Fact is, smartphones are reaching saturation point in many regions, according to Glen Yeung of Citi Research. Writing at the Wall Street Journal‘s MarketWatch website, Yeung says, “Developed markets are approaching full saturation, suggesting that smartphones are nearing replacement-only mode.” Other analysts counter that no such saturation exists, and also point to the 3G/4G capabilities of devices from digital cameras and desktop computers to iPad rentals. As smartphones took 51.8 percent of all mobile phone sales in Q2 of 2013, topping feature phone sales for the first time, end-user mobile phone sales totaled 435 million globally, up 3.6 percent since Q2 2012. What saturation, many ask?
Accelerating tech adoption
It’s all about momentum and maturation, Yeung explains. Smartphones have been adopted faster than PCs—a mini-PC that phones home is pretty handy—so the market peaked early. It took the desktop PC market a dozen years to mature (saturation 2008), laptops 10 (saturation 2012). Smartphones and tablets, Yeung continues, “are expected to mature in 2015, giving smartphones a product life cycle of seven years and tablets one of five years.” All of today’s technologies—including all the mundane (and vital) things in CRE’s office equipment rentals inventory: printers, copiers, scanners—are being adopted, revised, and reborn in accelerated fashion. Like kids today, they’re growing up fast.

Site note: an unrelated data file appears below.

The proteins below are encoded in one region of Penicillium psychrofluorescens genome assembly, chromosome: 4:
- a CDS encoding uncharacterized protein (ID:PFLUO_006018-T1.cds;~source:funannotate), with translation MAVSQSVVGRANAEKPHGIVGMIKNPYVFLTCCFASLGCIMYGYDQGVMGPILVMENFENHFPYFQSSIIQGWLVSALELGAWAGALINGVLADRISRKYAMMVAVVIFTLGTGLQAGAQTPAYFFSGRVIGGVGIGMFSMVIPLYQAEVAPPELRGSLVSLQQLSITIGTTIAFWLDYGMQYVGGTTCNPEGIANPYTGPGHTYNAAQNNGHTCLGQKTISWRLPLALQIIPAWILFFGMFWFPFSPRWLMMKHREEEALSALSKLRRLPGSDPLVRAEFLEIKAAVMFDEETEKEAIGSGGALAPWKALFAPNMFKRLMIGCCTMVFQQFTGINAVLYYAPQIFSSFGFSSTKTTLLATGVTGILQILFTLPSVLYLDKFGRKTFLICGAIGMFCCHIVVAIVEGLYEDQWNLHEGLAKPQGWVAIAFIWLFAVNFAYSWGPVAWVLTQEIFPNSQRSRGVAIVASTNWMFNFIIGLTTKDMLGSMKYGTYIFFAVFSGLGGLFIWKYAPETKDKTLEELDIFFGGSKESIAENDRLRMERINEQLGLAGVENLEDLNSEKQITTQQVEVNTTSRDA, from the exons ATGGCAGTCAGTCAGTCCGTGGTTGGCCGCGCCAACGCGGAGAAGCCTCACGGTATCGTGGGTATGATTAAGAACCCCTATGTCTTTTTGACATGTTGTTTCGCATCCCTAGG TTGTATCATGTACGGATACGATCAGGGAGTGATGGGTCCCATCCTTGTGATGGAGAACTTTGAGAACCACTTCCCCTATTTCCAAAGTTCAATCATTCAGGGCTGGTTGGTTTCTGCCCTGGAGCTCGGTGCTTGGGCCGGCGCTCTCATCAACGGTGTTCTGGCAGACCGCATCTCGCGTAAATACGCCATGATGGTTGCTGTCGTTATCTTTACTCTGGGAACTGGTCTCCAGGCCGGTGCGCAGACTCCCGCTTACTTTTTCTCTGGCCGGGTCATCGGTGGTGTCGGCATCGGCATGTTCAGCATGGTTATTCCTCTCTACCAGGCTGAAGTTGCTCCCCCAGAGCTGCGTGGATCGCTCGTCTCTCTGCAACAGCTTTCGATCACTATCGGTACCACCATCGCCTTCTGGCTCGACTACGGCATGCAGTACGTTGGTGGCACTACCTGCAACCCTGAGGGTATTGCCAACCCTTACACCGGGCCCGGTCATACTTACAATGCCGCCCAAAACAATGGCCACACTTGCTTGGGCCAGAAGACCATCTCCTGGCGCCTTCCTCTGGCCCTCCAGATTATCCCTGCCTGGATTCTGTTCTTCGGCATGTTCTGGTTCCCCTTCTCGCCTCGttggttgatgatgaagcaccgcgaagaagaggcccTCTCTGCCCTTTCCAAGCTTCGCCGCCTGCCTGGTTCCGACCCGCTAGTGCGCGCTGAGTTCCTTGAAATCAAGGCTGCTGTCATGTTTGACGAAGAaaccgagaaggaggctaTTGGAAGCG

If smartphone sales do hit a ceiling, there will still be tech companies entering the market from every direction. Remember, though, that the devices—from tablet PCs or phablets to wearable phones—are perhaps even more valuable for the enormous opportunities to heap all kinds of software and services on top of them. Nothing in the smartphone market will be revolutionary at this point, but that’s fine. Since we move ahead through constant change and adaptation, we need to put our trust in good old evolution.
CRE Rentals can help you with the finest convention rentals for your next conference, or equip a branch office with everything from PCs to Xserve RAID backup and storage. Call 877-266-7725 or send a message to connect with an experienced Account Executive, or tell us what you need with the Quick Rental Quote form.
When Microsoft (MS) first announced its next-generation Xbox One, many people were shocked by some of the new “console management features.” No more borrowing, renting, or selling used game titles—and MS will “ping” you daily to make sure you’re acting right. “This is the Brave New World of game console authoritarianism,” MS seemed to say, making its announcement with no thought whatsoever given to public reaction. As we learn more about MS boss Steve Ballmer’s sped-up retirement, the Xbox debacle might move higher up the list of reasons for his departure. It’s a doozy.
The Public Is Not Stupid
There was huge resistance to the Xbox move, and even MS’s damage control pros (who get a lot of practice) couldn’t silence Sony’s ads reminding consumers that the new PlayStation had none of those limitations. MS caved. After announcing something to the effect of “Oops!” the firm removed all offending “features.” In this particular case, at least, the consumers won. So how are consumers faring as another tech giant, Adobe, circles the wagons to manage its own PR fiasco? How goes the four-month-long-and-counting kerfuffle over the “cloudification” of its Creative Suite?